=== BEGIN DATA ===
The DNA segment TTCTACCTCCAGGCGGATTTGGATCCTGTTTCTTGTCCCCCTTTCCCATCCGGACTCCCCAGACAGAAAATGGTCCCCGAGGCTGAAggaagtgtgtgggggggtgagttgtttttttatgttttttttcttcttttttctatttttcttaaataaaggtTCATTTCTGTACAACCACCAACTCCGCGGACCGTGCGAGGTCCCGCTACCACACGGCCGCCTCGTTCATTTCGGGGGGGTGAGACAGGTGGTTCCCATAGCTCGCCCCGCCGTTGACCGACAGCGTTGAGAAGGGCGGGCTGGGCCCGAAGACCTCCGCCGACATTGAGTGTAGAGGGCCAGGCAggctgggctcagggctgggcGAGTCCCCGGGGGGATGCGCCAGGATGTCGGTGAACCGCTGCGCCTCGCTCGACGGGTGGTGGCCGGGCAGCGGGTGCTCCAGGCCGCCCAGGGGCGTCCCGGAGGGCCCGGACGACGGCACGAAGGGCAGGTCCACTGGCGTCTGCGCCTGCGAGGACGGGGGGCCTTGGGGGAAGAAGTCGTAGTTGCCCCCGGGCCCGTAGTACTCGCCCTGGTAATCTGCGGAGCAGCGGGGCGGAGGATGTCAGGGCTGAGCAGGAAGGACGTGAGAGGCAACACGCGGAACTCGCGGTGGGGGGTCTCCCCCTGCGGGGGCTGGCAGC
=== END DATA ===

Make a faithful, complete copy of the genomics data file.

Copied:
The DNA segment TTCTACCTCCAGGCGGATTTGGATCCTGTTTCTTGTCCCCCTTTCCCATCCGGACTCCCCAGACAGAAAATGGTCCCCGAGGCTGAAggaagtgtgtgggggggtgagttgtttttttatgttttttttcttcttttttctatttttcttaaataaaggtTCATTTCTGTACAACCACCAACTCCGCGGACCGTGCGAGGTCCCGCTACCACACGGCCGCCTCGTTCATTTCGGGGGGGTGAGACAGGTGGTTCCCATAGCTCGCCCCGCCGTTGACCGACAGCGTTGAGAAGGGCGGGCTGGGCCCGAAGACCTCCGCCGACATTGAGTGTAGAGGGCCAGGCAggctgggctcagggctgggcGAGTCCCCGGGGGGATGCGCCAGGATGTCGGTGAACCGCTGCGCCTCGCTCGACGGGTGGTGGCCGGGCAGCGGGTGCTCCAGGCCGCCCAGGGGCGTCCCGGAGGGCCCGGACGACGGCACGAAGGGCAGGTCCACTGGCGTCTGCGCCTGCGAGGACGGGGGGCCTTGGGGGAAGAAGTCGTAGTTGCCCCCGGGCCCGTAGTACTCGCCCTGGTAATCTGCGGAGCAGCGGGGCGGAGGATGTCAGGGCTGAGCAGGAAGGACGTGAGAGGCAACACGCGGAACTCGCGGTGGGGGGTCTCCCCCTGCGGGGGCTGGCAGC